Peripheral Neuropathy Symptoms Relieved Davis
When you originally presented to the officeyou presented with very very intense peripheral neuropathy painthe lower legs and feet.How have you been responding to our peripheral neuropathy treatments, and how do you feeltoday? Today I feel real good, when I first started i couldn't feel a thing under thebottom of my feet. I couldn't feel the car, now I can walk on my car at home and ifthere are any crumbs I can feel those and find them. Before I couldn't feel them. Asfar as my legs go I had it felt like there were thousands of needles jabbing them. Nowthat is gone and I have a little pain oncea while but nothing like before. I can,I have little unbalances still walking, but
otherwise I feel 100% better than I did whenI camehere. Well congratulations on your results and we're very proud to have you hereas a patient. Oh well I'm glad you could do something for me. Thank you.
Avoiding Leg Amputations Due to Peripheral Arterial Disease QA
MUSIC My name is Thomas Reifsnyder, and I'm avascular surgeon at Johns Hopkins. MUSIC My job as a vascular surgeon basically isone of eduion. Every patient that we see we try toedue not only about their disease but about whatthe treatment options are. And I try to guide them to what would be the best treatment modality fortheir disease.
MUSIC One of the things that absolutely amazes me is that people will undergo anamputation of their lower extremity and not get a second opinion before their leg isremoved. Peripheral arterial disease requires a lotof expertise and a lot of experience to be able to treatthebest fashion. I frequently get phone calls fromphysicians and family members of patients.
Telling me that their loved one is goingto require an amputation. And when I see those patients as a secondopinion. Frequently the repair or the re, or thenecessary surgery to save that limb is known as, it, is easily done and something that can absolutely change thepatient's life. Its much better than to do a fairlysignificant operation and save a limb than it is to undergo anamputation. Many surgeons and many physicians outthere
believe that an amputation solves theproblem. You can get an, a prosthesis and you'll beable to walk again. And you don't have to undergo multipleprocedures to try to save that limb. Most patients can actually undergo one ortwo sophistied operations and save a limb, which will absolutelychange their life. Peripheral Arterial Disease which, whichused to be called Peripheral Vascular Disease basically is blockage of thearteries going to an extremity. Technically, it could involve blockage ofarteries going to the arm or hand.
But that's uncommon. The most common is blockage to the lowerextremities. Millions of Americans have peripheralarterial disease. The most common presentation is nosymptoms whatsoever. In other words, they go to their ,and the cannot feel their pulses. There are millions of peopleAmerica who have decreased circulationtheirlower extremities, but because they're getting older, they'renot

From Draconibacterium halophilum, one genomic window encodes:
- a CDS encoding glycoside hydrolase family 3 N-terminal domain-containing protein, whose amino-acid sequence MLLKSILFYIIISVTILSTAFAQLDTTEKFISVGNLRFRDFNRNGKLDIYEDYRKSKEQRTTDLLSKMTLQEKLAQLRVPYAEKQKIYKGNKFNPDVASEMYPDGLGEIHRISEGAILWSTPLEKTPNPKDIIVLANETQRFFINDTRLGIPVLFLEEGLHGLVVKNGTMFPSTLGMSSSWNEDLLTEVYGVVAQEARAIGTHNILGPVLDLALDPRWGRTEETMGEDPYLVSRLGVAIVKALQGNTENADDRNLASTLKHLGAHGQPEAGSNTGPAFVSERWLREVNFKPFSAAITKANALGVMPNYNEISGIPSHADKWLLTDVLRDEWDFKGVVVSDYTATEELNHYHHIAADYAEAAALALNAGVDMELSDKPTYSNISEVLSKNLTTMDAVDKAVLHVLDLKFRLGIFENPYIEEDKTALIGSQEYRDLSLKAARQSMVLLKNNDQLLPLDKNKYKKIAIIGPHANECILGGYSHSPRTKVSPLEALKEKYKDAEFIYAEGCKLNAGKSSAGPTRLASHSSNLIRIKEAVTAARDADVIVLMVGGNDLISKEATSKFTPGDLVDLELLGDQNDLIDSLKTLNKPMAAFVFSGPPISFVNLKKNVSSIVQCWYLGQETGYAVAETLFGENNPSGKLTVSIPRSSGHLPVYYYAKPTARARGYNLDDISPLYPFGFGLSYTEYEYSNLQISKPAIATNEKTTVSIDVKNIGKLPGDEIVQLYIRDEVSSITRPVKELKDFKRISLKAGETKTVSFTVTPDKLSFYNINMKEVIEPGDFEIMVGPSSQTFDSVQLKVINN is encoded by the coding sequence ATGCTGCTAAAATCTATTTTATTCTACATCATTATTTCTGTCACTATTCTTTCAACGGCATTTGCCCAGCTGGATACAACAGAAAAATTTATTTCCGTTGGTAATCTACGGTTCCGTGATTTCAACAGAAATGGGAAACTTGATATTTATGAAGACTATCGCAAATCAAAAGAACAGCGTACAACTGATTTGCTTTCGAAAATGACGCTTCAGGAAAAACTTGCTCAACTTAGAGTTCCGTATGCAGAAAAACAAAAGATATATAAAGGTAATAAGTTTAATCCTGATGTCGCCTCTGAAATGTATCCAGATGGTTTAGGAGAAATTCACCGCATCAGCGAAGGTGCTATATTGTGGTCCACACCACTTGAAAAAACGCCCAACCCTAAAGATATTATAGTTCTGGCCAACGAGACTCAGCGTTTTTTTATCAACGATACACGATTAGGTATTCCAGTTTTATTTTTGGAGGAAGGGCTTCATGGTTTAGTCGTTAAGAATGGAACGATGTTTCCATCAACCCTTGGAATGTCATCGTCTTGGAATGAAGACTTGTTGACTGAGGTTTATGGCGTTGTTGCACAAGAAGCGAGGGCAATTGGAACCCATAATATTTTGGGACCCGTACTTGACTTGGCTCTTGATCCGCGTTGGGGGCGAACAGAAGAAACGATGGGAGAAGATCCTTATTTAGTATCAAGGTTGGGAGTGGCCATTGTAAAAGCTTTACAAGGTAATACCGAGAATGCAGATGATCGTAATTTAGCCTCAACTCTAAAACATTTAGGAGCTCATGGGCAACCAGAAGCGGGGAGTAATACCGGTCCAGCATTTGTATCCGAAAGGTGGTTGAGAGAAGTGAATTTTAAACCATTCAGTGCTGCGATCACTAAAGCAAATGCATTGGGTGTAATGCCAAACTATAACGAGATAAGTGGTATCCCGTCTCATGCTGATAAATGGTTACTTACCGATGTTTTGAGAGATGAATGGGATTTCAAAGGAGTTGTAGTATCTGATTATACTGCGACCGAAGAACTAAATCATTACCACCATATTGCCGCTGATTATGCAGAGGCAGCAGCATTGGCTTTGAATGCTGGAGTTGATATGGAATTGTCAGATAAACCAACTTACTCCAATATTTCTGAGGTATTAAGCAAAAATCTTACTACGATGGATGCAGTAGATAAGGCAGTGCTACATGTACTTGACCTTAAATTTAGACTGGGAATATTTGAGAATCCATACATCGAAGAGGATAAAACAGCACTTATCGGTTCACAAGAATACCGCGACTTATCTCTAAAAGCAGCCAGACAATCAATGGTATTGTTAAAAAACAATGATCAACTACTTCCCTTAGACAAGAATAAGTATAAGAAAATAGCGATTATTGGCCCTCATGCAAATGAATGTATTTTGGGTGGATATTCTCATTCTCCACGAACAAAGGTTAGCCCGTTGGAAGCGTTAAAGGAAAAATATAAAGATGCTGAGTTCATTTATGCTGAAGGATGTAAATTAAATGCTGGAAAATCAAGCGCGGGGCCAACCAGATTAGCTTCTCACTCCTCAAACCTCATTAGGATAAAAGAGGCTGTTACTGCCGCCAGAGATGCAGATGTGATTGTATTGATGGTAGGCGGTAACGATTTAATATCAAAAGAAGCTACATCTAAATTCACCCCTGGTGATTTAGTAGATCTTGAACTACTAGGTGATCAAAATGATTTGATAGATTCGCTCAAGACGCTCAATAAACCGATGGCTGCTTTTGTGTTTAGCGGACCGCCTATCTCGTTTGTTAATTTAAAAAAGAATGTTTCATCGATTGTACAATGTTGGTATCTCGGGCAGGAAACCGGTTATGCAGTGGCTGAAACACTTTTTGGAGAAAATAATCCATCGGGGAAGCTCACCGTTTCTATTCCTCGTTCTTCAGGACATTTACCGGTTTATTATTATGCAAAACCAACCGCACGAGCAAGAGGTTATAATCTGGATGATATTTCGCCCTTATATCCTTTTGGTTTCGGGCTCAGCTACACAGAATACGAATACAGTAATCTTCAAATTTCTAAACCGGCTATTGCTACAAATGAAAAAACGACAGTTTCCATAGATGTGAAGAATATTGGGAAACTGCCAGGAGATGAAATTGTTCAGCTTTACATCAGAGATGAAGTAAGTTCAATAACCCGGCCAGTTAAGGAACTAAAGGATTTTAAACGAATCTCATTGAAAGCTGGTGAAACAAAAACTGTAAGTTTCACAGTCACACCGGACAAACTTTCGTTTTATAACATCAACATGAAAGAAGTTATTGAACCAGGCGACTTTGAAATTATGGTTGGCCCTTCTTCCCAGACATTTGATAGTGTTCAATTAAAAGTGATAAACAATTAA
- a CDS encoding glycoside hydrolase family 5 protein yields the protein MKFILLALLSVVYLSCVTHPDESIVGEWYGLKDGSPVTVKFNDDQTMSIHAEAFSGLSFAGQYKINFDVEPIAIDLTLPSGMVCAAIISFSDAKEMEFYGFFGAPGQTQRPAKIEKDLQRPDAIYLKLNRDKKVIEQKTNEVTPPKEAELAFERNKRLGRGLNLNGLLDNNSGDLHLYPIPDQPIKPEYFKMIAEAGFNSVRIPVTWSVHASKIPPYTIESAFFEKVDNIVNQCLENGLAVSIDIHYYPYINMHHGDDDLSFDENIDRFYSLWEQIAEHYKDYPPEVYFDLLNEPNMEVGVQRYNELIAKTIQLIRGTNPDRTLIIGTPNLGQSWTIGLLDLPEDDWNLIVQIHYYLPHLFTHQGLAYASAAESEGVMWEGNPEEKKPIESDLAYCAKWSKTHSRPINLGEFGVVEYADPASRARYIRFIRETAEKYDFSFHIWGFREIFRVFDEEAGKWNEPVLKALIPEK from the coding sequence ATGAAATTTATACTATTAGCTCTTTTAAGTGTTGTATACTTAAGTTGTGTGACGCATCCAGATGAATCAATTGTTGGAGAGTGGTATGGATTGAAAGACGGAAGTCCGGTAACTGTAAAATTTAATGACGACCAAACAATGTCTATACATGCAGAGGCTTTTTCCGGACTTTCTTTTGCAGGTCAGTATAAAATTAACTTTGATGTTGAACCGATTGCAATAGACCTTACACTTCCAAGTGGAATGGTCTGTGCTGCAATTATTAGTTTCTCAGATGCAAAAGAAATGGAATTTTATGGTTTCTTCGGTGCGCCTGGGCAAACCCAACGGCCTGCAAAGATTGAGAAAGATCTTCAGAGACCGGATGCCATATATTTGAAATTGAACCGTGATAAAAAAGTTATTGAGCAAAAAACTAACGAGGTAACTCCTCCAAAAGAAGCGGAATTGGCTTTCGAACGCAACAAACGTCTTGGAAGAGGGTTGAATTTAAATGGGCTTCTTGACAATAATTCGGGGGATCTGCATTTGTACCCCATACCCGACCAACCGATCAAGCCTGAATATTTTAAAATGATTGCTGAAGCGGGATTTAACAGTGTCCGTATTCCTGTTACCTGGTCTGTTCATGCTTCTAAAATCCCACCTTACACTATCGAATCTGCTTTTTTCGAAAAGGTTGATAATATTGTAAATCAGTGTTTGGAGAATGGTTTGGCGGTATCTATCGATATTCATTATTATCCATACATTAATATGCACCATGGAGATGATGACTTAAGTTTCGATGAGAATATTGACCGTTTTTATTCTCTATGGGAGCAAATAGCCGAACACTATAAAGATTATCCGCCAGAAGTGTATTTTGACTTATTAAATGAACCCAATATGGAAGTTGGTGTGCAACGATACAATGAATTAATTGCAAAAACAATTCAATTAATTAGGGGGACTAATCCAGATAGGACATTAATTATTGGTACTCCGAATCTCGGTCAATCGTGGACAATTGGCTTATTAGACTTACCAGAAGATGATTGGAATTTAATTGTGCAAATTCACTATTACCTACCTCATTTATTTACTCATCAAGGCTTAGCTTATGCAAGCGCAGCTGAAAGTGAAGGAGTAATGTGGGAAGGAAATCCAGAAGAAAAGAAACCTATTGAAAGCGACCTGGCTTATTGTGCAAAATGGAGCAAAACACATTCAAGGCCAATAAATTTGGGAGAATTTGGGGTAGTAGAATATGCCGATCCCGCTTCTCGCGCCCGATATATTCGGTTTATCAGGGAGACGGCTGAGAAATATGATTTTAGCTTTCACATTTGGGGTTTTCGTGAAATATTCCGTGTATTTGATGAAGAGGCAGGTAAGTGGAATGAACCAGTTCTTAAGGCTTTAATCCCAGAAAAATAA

as mobile, they don't have any symptomswhatsoever. Those patients we don't typically see as avascular surgeon. The more common presentation for a patientwith peripheral arterial disease, is someone who develops paintheircalves or legs when walking. That is called lower extremityclaudiion. In the past, we didn't treat that veryaggressively because it's not a threat to the patient's life orlimb. Howeverthis day and age where we havea variety of minimally invasive
Peripheral Arterial Disease Symptoms Treatments
The road to a healthier life begins righthere, from one of America's most respected namesmedicine: Henry Ford Health System.This is Healthy Living at Henry Ford West Bloomfield . Hi, Jimmy Rhoades herewith Nicole Kennedy, who's a vascular surgeon here at Henry Ford West Bloomfield .And Kennedy, I hear this term PAD but I don't know what it is. What is it, and whogets it? Jimmy, PAD stands for Peripheral Arterial Disease, that's hardening of thearteries or blockagesthe blood vessels that go from the heart down to the toes. Anyonecan get it, it usually builds up over many years. People who are especially at risk arepeople with heart disease and risk of stroke.
Okay, and we have a question from our audiencego ahead. Yes, sometimes when I'm walking my legs cramp, do you think I have PAD? It'spossible. We treat something called claudiion, that's crampingthe legs that occurs afteryou've walked a certain distance, feels better after you rest for a few minutes. That canbe a hallmark of PAD and you should see your about it. What can we do to preventPAD? Taking your mediions, following with your , exercise, avoiding smoking, doingthe right things. Okay, general health. And what about treatment once you have it? Itcan be from a very simple mediion all the way to a surgical procedure involving balloonsand wires, sometimes even an open bypass surgery.
Okay, and they need to consult with someonelike you to find that out. We're here for that. Okay, fantastic. You can find out awhole lot more by visiting the website. Go to wxyz henryford. , thank you so much.For more on today's Healthy Living from Henry Ford West Bloomfield , go to wxyz henryford.